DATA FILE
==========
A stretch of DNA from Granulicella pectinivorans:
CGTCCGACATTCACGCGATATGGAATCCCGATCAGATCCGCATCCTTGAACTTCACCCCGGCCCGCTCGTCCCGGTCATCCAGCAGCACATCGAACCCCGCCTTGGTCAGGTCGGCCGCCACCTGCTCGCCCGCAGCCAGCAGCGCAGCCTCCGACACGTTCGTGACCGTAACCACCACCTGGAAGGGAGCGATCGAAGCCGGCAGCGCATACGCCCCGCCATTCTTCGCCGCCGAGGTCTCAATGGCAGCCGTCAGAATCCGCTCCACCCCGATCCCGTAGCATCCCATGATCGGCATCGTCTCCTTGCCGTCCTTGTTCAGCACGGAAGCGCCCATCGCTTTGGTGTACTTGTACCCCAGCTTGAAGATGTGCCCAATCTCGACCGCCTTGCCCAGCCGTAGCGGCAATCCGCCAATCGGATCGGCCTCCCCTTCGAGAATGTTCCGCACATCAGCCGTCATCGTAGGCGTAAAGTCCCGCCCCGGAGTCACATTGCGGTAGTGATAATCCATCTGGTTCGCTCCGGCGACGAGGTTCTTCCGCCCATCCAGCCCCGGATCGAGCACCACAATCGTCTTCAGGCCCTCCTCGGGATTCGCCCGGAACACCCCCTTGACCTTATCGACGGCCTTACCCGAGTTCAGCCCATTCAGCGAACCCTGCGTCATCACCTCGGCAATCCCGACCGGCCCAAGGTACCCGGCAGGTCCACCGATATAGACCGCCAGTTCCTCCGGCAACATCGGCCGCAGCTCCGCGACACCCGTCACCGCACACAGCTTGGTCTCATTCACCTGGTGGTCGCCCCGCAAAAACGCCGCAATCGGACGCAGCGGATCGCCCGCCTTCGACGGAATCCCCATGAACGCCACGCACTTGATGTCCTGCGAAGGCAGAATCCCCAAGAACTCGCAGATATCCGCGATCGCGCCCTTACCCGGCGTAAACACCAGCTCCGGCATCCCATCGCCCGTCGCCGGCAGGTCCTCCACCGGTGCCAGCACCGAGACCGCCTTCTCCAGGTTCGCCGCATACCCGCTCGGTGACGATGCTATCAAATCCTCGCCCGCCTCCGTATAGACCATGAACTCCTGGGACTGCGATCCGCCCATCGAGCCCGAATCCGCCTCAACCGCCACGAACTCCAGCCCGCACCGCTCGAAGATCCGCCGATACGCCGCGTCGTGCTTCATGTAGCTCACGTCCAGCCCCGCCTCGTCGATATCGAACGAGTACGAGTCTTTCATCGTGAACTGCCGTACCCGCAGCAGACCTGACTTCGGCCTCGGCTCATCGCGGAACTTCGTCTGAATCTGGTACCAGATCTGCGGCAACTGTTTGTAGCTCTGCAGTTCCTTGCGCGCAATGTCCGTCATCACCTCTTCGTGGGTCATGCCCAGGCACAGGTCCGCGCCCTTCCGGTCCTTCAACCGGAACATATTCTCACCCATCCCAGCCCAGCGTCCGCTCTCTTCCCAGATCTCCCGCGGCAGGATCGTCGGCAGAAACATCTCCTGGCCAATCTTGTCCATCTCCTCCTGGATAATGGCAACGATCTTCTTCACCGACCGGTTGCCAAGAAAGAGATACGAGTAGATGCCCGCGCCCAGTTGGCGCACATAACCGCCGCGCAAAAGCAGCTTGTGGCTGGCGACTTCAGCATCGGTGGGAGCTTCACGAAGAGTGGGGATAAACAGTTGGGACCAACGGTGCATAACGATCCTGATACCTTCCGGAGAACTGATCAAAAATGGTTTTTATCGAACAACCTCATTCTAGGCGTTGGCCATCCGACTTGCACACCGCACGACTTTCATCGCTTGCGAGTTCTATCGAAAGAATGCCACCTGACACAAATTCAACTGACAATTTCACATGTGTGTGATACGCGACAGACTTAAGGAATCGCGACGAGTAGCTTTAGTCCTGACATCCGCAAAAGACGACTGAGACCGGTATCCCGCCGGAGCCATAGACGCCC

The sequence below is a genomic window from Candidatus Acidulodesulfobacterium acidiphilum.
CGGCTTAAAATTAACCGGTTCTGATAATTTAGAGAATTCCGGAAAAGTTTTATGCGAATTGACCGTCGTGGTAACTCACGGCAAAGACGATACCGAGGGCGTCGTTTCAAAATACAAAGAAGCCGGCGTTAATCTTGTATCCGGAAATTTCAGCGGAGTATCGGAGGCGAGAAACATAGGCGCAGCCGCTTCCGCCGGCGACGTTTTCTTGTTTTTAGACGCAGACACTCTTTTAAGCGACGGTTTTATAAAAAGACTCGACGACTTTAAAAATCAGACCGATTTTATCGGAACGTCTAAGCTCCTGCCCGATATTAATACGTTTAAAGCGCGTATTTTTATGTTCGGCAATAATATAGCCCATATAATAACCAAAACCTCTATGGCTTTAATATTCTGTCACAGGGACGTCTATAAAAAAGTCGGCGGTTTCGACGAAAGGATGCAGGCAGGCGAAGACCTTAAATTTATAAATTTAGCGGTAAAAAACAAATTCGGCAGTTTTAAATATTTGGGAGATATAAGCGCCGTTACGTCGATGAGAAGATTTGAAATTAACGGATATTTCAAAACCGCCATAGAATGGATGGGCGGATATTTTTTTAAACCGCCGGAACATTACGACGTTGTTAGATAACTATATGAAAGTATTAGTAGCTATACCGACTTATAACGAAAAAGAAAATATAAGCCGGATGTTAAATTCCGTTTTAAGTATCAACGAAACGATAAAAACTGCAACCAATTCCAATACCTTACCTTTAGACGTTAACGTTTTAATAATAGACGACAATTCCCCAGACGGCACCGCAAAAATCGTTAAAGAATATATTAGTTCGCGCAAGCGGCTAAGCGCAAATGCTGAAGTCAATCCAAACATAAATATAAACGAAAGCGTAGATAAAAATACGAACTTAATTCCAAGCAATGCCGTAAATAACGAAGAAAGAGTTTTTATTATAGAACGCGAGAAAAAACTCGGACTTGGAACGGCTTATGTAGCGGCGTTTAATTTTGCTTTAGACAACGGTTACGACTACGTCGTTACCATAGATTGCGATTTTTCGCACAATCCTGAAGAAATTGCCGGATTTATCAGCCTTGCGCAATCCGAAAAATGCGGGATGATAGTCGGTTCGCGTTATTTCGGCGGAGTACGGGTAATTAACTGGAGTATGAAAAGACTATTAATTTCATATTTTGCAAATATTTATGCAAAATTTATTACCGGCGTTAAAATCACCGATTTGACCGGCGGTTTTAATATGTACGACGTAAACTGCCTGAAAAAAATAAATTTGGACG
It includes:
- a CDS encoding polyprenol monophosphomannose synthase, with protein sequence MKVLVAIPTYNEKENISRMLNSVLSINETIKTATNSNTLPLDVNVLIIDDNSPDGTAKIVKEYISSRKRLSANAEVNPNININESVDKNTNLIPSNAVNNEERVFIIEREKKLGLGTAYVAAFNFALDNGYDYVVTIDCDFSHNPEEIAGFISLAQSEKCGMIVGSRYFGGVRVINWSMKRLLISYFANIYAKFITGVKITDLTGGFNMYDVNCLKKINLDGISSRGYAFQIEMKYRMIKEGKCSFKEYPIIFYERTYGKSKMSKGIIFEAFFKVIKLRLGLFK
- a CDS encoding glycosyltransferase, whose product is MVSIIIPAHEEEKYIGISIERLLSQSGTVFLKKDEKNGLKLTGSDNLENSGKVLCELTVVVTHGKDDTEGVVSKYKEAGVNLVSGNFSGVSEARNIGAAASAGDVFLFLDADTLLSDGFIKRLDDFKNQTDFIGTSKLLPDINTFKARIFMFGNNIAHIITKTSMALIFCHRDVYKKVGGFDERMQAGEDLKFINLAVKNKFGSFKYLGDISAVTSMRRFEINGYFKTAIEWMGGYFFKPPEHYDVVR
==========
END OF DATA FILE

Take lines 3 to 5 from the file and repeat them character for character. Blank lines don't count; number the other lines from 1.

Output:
The sequence below is a genomic window from Candidatus Acidulodesulfobacterium acidiphilum.
CGGCTTAAAATTAACCGGTTCTGATAATTTAGAGAATTCCGGAAAAGTTTTATGCGAATTGACCGTCGTGGTAACTCACGGCAAAGACGATACCGAGGGCGTCGTTTCAAAATACAAAGAAGCCGGCGTTAATCTTGTATCCGGAAATTTCAGCGGAGTATCGGAGGCGAGAAACATAGGCGCAGCCGCTTCCGCCGGCGACGTTTTCTTGTTTTTAGACGCAGACACTCTTTTAAGCGACGGTTTTATAAAAAGACTCGACGACTTTAAAAATCAGACCGATTTTATCGGAACGTCTAAGCTCCTGCCCGATATTAATACGTTTAAAGCGCGTATTTTTATGTTCGGCAATAATATAGCCCATATAATAACCAAAACCTCTATGGCTTTAATATTCTGTCACAGGGACGTCTATAAAAAAGTCGGCGGTTTCGACGAAAGGATGCAGGCAGGCGAAGACCTTAAATTTATAAATTTAGCGGTAAAAAACAAATTCGGCAGTTTTAAATATTTGGGAGATATAAGCGCCGTTACGTCGATGAGAAGATTTGAAATTAACGGATATTTCAAAACCGCCATAGAATGGATGGGCGGATATTTTTTTAAACCGCCGGAACATTACGACGTTGTTAGATAACTATATGAAAGTATTAGTAGCTATACCGACTTATAACGAAAAAGAAAATATAAGCCGGATGTTAAATTCCGTTTTAAGTATCAACGAAACGATAAAAACTGCAACCAATTCCAATACCTTACCTTTAGACGTTAACGTTTTAATAATAGACGACAATTCCCCAGACGGCACCGCAAAAATCGTTAAAGAATATATTAGTTCGCGCAAGCGGCTAAGCGCAAATGCTGAAGTCAATCCAAACATAAATATAAACGAAAGCGTAGATAAAAATACGAACTTAATTCCAAGCAATGCCGTAAATAACGAAGAAAGAGTTTTTATTATAGAACGCGAGAAAAAACTCGGACTTGGAACGGCTTATGTAGCGGCGTTTAATTTTGCTTTAGACAACGGTTACGACTACGTCGTTACCATAGATTGCGATTTTTCGCACAATCCTGAAGAAATTGCCGGATTTATCAGCCTTGCGCAATCCGAAAAATGCGGGATGATAGTCGGTTCGCGTTATTTCGGCGGAGTACGGGTAATTAACTGGAGTATGAAAAGACTATTAATTTCATATTTTGCAAATATTTATGCAAAATTTATTACCGGCGTTAAAATCACCGATTTGACCGGCGGTTTTAATATGTACGACGTAAACTGCCTGAAAAAAATAAATTTGGACG
It includes: